Olympics 2012: Bandwidth Matters

When the Olympics rolls into town come July, there are going to be plenty of records broken. Not all of them on the physical plane either, but in the virtual realm where UK internet traffic records are likely to be smashed.

Certainly in London, where there'll be an influx of fans and spectators watching, tweeting, uploading videos and so forth. Given this, the bandwidth used by Games officials and organisers, plus 20,000 media representatives, and we're talking a big strain being placed on wireless and wired broadband infrastructure.

Ofcom, which has been conducting tests during previous major events such as the royal wedding last year, anticipates wireless traffic levels doubling during the Olympics. BT expects London's network to feel the strain of one billion smart devices hooking up to wi-fi or 3G throughout the games. Then, of course, there's online broadcasting, app traffic and so forth, all of which combines into something of a massive bandwidth challenge.

Daniel Joseph Barry, VP of marketing at data control specialist Napatech, commented: "Networks [traditionally] cater more for downloading, but trends show that people are now actually uploading data at live events, rather than downloading, so networks will need to adapt to these one-off situations."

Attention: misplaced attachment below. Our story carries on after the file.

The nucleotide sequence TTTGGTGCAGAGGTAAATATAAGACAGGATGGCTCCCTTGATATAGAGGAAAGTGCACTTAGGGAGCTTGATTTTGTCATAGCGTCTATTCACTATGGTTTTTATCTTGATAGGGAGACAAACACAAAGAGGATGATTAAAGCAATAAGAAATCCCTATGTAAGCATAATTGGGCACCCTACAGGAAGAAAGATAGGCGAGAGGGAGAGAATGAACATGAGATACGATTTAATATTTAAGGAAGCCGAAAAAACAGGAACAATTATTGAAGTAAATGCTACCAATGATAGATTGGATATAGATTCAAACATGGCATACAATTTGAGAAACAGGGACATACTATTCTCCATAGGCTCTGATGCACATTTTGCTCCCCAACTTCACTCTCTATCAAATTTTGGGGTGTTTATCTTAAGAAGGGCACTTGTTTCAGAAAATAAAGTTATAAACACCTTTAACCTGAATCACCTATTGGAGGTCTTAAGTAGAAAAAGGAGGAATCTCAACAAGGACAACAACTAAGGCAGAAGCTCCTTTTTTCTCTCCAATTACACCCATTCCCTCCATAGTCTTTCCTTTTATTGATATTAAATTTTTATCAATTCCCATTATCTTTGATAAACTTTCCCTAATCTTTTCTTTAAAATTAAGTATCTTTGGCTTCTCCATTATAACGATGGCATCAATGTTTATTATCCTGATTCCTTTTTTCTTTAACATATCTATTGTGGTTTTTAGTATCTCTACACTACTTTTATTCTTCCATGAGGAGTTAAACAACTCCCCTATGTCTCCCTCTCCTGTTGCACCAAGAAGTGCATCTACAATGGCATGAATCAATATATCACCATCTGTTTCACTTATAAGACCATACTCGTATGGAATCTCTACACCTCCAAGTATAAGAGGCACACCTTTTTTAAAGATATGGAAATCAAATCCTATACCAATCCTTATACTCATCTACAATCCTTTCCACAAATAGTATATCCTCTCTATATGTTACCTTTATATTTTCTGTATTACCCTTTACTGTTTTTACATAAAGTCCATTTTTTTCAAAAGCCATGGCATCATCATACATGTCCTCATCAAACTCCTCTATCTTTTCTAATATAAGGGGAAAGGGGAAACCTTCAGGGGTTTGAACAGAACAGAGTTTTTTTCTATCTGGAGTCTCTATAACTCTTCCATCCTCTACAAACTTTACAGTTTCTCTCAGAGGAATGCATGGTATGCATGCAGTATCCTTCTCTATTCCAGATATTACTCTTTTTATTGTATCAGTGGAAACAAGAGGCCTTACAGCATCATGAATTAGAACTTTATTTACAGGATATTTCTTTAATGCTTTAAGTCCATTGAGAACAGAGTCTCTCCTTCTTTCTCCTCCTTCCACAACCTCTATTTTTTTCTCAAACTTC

"But to cater for the expected increase in traffic at Olympic events, carriers can increase capacity at mobile cells close to venues, installing additional Wi-Fi hot zones access points and by using cells on wheels."

Indeed, Ofcom has plans in place to borrow spectrum for the Games from various organisations, including the Home Office, Ministry of Defence and Civil Aviation Authority. It's definitely a case of all bandwidth hands on deck.

The Internet Service Providers' Association has acknowledged that some ISPs may well put traffic management policies into action during the Olympics.

Businesses also need to be prepared for the strain employees watching events may put on their network.

Ian Rhodes, platform director at InTechnology, commented: "London 2012 is expected to draw a global audience of over 4 billion people. In the UK, research suggests that more than a quarter (28 per cent) of people plan to keep up with events online - via their laptop, tablet or smartphone."

"Businesses must open their eyes to this as the huge demand for online services is likely to cause a significant headache for IT departments up and down the country. And it's not just businesses. ISPs should also be making provision now to factor in the upsurge in demand we're likely to see over the course of the Olympics and Paralympics."

The official advice for businesses on the London Olympics site is to devise a clear staff policy for watching the Games, and to position TVs around the office as viewing points, rather than having everyone watching on their individual computers.

Source: E&T